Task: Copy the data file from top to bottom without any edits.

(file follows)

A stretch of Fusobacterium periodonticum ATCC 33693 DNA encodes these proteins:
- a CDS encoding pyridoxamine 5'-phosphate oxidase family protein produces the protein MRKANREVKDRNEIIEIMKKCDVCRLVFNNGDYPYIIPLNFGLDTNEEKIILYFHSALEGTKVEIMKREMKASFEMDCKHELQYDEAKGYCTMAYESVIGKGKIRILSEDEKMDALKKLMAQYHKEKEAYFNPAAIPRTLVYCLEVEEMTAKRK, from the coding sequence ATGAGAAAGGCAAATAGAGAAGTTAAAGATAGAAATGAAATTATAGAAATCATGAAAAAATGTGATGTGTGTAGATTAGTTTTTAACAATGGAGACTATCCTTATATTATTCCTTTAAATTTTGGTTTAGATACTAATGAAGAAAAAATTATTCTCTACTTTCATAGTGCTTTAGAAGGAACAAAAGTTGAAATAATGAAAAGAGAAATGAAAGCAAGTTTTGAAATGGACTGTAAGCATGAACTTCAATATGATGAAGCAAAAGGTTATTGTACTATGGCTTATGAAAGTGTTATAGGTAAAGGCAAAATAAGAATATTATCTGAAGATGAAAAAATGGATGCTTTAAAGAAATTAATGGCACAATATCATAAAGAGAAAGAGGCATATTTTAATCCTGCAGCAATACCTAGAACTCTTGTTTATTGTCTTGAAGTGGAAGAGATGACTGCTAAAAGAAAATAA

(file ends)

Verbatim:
A stretch of Fusobacterium periodonticum ATCC 33693 DNA encodes these proteins:
- a CDS encoding pyridoxamine 5'-phosphate oxidase family protein produces the protein MRKANREVKDRNEIIEIMKKCDVCRLVFNNGDYPYIIPLNFGLDTNEEKIILYFHSALEGTKVEIMKREMKASFEMDCKHELQYDEAKGYCTMAYESVIGKGKIRILSEDEKMDALKKLMAQYHKEKEAYFNPAAIPRTLVYCLEVEEMTAKRK, from the coding sequence ATGAGAAAGGCAAATAGAGAAGTTAAAGATAGAAATGAAATTATAGAAATCATGAAAAAATGTGATGTGTGTAGATTAGTTTTTAACAATGGAGACTATCCTTATATTATTCCTTTAAATTTTGGTTTAGATACTAATGAAGAAAAAATTATTCTCTACTTTCATAGTGCTTTAGAAGGAACAAAAGTTGAAATAATGAAAAGAGAAATGAAAGCAAGTTTTGAAATGGACTGTAAGCATGAACTTCAATATGATGAAGCAAAAGGTTATTGTACTATGGCTTATGAAAGTGTTATAGGTAAAGGCAAAATAAGAATATTATCTGAAGATGAAAAAATGGATGCTTTAAAGAAATTAATGGCACAATATCATAAAGAGAAAGAGGCATATTTTAATCCTGCAGCAATACCTAGAACTCTTGTTTATTGTCTTGAAGTGGAAGAGATGACTGCTAAAAGAAAATAA